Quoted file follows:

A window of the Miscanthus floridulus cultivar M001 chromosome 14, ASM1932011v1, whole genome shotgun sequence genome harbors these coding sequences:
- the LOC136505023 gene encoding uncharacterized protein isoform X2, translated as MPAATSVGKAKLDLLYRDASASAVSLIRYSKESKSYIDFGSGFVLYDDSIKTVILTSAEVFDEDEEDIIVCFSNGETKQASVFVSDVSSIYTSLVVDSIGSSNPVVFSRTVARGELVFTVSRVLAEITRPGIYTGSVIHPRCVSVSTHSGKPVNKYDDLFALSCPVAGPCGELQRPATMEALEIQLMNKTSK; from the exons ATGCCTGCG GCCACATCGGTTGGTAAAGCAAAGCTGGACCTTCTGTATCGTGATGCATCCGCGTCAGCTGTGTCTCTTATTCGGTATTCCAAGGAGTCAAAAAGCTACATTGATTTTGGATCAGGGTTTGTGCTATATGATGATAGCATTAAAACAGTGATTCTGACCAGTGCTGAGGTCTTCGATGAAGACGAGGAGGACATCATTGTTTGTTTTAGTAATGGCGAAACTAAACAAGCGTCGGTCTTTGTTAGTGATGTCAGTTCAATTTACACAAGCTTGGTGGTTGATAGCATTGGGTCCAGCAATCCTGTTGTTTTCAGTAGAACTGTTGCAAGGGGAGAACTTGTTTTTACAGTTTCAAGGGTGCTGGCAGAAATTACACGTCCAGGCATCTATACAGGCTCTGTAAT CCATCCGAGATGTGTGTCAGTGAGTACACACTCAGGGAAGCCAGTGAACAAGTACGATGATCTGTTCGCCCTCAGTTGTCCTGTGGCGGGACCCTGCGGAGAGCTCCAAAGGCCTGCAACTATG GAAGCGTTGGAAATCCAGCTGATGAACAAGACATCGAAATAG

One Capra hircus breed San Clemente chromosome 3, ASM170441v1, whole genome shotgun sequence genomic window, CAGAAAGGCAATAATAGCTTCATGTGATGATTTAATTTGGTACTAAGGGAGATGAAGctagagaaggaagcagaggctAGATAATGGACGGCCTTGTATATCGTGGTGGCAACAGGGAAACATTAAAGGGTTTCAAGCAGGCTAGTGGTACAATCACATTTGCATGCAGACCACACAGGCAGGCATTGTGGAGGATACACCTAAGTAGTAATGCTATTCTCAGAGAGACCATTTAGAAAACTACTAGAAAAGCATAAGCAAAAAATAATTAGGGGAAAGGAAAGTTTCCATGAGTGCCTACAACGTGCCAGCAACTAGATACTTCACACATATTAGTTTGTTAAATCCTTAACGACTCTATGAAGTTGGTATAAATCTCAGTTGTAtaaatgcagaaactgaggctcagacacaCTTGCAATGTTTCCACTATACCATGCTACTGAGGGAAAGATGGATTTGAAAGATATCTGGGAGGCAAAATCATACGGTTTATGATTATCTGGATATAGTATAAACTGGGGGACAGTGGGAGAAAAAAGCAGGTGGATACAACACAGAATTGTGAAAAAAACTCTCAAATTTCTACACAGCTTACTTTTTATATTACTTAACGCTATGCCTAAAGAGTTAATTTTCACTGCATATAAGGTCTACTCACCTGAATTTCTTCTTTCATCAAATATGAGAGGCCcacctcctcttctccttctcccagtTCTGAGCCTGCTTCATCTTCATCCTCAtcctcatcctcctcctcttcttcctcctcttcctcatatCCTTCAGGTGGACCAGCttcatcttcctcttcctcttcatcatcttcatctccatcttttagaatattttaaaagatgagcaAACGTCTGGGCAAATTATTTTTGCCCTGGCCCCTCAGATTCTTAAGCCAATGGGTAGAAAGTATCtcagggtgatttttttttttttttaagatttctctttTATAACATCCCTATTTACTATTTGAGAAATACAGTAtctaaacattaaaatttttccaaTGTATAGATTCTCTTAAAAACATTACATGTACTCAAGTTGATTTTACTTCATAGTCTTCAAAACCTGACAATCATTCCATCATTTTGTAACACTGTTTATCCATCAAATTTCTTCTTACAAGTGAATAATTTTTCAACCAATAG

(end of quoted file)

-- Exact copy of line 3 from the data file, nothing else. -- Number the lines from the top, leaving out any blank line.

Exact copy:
One Capra hircus breed San Clemente chromosome 3, ASM170441v1, whole genome shotgun sequence genomic window, CAGAAAGGCAATAATAGCTTCATGTGATGATTTAATTTGGTACTAAGGGAGATGAAGctagagaaggaagcagaggctAGATAATGGACGGCCTTGTATATCGTGGTGGCAACAGGGAAACATTAAAGGGTTTCAAGCAGGCTAGTGGTACAATCACATTTGCATGCAGACCACACAGGCAGGCATTGTGGAGGATACACCTAAGTAGTAATGCTATTCTCAGAGAGACCATTTAGAAAACTACTAGAAAAGCATAAGCAAAAAATAATTAGGGGAAAGGAAAGTTTCCATGAGTGCCTACAACGTGCCAGCAACTAGATACTTCACACATATTAGTTTGTTAAATCCTTAACGACTCTATGAAGTTGGTATAAATCTCAGTTGTAtaaatgcagaaactgaggctcagacacaCTTGCAATGTTTCCACTATACCATGCTACTGAGGGAAAGATGGATTTGAAAGATATCTGGGAGGCAAAATCATACGGTTTATGATTATCTGGATATAGTATAAACTGGGGGACAGTGGGAGAAAAAAGCAGGTGGATACAACACAGAATTGTGAAAAAAACTCTCAAATTTCTACACAGCTTACTTTTTATATTACTTAACGCTATGCCTAAAGAGTTAATTTTCACTGCATATAAGGTCTACTCACCTGAATTTCTTCTTTCATCAAATATGAGAGGCCcacctcctcttctccttctcccagtTCTGAGCCTGCTTCATCTTCATCCTCAtcctcatcctcctcctcttcttcctcctcttcctcatatCCTTCAGGTGGACCAGCttcatcttcctcttcctcttcatcatcttcatctccatcttttagaatattttaaaagatgagcaAACGTCTGGGCAAATTATTTTTGCCCTGGCCCCTCAGATTCTTAAGCCAATGGGTAGAAAGTATCtcagggtgatttttttttttttttaagatttctctttTATAACATCCCTATTTACTATTTGAGAAATACAGTAtctaaacattaaaatttttccaaTGTATAGATTCTCTTAAAAACATTACATGTACTCAAGTTGATTTTACTTCATAGTCTTCAAAACCTGACAATCATTCCATCATTTTGTAACACTGTTTATCCATCAAATTTCTTCTTACAAGTGAATAATTTTTCAACCAATAG